Nora Volkow: Two paths to the future  pg. 4

Nora with her father.  Esteban Volkov says he and his wife, who died in 1997, tried to nurture in their daughters an appreciation of the artistic and intellectual life—and freedom of expression.  "I established an absolute true democracy in the family," he says.  "There was no imposition.  Each one could choose the career that she would like."  Natalia earned a doctorate in information systems from the London School of Economics, and is a deputy director general of Mexico's National Institute of Statistics, Geography and Informatics.  Her identical twin, Patricia, is a doctor and expert on AIDS.
Photos courtesy of Nora and Natalia Volkow
Esteban Volkov Bronstein became a chemist and married Palmira Fernández, a fashion designer from Madrid who had fled the Spanish Civil War. They had four daughters, and continued to live in Trotsky’s carefully preserved house (it is now a museum).

Volkov’s daughters, who end their last name with a “W” instead of the Russian “V,” gradually heard details of their great-grandfather’s story—but not from their father. “It was a very, very painful period, so he couldn’t really speak about it,” Nora explains.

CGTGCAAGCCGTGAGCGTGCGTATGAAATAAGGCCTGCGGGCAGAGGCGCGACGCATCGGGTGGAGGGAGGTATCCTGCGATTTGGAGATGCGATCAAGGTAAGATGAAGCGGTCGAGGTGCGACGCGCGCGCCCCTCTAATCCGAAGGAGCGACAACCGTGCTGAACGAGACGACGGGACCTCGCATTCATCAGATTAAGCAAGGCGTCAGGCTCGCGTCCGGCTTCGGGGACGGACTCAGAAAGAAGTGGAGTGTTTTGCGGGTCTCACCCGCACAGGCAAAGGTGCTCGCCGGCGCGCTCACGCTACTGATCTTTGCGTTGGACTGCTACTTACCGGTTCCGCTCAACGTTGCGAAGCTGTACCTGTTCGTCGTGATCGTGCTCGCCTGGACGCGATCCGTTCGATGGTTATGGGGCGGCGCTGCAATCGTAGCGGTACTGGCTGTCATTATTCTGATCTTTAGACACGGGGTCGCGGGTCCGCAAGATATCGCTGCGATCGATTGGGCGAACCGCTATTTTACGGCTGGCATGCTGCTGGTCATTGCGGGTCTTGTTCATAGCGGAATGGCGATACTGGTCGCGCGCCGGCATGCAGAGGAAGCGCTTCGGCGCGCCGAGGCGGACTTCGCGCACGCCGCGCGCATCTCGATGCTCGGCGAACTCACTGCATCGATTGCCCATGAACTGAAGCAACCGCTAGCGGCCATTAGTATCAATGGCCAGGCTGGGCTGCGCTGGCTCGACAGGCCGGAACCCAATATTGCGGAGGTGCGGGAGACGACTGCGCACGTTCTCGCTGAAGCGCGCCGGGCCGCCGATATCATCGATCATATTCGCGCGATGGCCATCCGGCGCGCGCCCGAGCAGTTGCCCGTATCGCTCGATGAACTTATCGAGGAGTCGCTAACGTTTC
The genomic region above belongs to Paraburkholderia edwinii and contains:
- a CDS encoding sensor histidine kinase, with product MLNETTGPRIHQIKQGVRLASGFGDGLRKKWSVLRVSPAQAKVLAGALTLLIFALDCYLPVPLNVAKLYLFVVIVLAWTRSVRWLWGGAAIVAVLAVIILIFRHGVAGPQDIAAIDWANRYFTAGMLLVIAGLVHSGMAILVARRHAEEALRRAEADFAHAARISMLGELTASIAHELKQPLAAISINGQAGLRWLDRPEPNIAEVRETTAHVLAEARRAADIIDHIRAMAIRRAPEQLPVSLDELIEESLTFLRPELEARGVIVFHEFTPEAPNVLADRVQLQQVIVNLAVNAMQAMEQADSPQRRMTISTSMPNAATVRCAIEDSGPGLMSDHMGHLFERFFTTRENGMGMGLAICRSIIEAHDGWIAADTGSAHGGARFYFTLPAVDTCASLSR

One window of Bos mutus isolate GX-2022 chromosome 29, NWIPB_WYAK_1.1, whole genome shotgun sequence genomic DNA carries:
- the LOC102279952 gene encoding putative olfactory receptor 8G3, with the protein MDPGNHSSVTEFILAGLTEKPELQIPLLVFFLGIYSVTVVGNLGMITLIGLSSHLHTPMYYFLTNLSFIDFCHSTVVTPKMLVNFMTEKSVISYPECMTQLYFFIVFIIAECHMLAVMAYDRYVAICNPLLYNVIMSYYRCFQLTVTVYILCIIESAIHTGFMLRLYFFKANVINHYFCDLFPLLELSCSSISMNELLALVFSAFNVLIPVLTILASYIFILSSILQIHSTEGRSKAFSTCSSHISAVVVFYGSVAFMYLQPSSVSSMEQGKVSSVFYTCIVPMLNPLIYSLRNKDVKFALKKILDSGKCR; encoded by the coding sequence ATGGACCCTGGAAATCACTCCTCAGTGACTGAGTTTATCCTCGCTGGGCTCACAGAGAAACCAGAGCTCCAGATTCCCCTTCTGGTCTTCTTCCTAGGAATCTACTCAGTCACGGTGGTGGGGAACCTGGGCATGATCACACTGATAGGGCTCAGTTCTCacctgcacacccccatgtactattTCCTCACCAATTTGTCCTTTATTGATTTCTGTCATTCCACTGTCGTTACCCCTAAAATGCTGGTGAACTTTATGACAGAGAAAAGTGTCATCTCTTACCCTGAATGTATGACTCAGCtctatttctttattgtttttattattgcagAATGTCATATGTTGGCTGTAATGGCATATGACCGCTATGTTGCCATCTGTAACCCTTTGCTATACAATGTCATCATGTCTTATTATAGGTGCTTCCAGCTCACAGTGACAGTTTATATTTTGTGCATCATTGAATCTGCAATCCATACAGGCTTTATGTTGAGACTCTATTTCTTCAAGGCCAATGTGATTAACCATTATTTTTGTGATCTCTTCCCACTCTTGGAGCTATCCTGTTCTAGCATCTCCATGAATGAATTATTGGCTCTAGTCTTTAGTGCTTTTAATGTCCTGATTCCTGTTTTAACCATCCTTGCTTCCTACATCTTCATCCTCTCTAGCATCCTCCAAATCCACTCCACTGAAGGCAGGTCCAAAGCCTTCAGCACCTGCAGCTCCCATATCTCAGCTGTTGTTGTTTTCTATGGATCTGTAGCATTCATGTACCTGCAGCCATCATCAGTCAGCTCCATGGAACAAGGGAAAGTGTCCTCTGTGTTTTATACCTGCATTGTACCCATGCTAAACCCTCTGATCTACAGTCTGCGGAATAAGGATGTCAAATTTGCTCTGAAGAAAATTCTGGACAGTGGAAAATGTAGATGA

They learned from the constant stream of visitors who knocked on Trotsky’s door.

“As little girls, whenever somebody rang the bell and asked us to guide them through the house, we did so, and that was a privilege,” recalls Natalia. “We usually took a long time talking to them—listening to them.”

On one occasion, a group of visitors from South America took the tour, and afterwards Nora got into a lengthy conversation about One Hundred Years of Solitude, which she was reading. Later she learned that one of the men with whom she had been talking all afternoon was the book’s author, Gabriel García Márquez.

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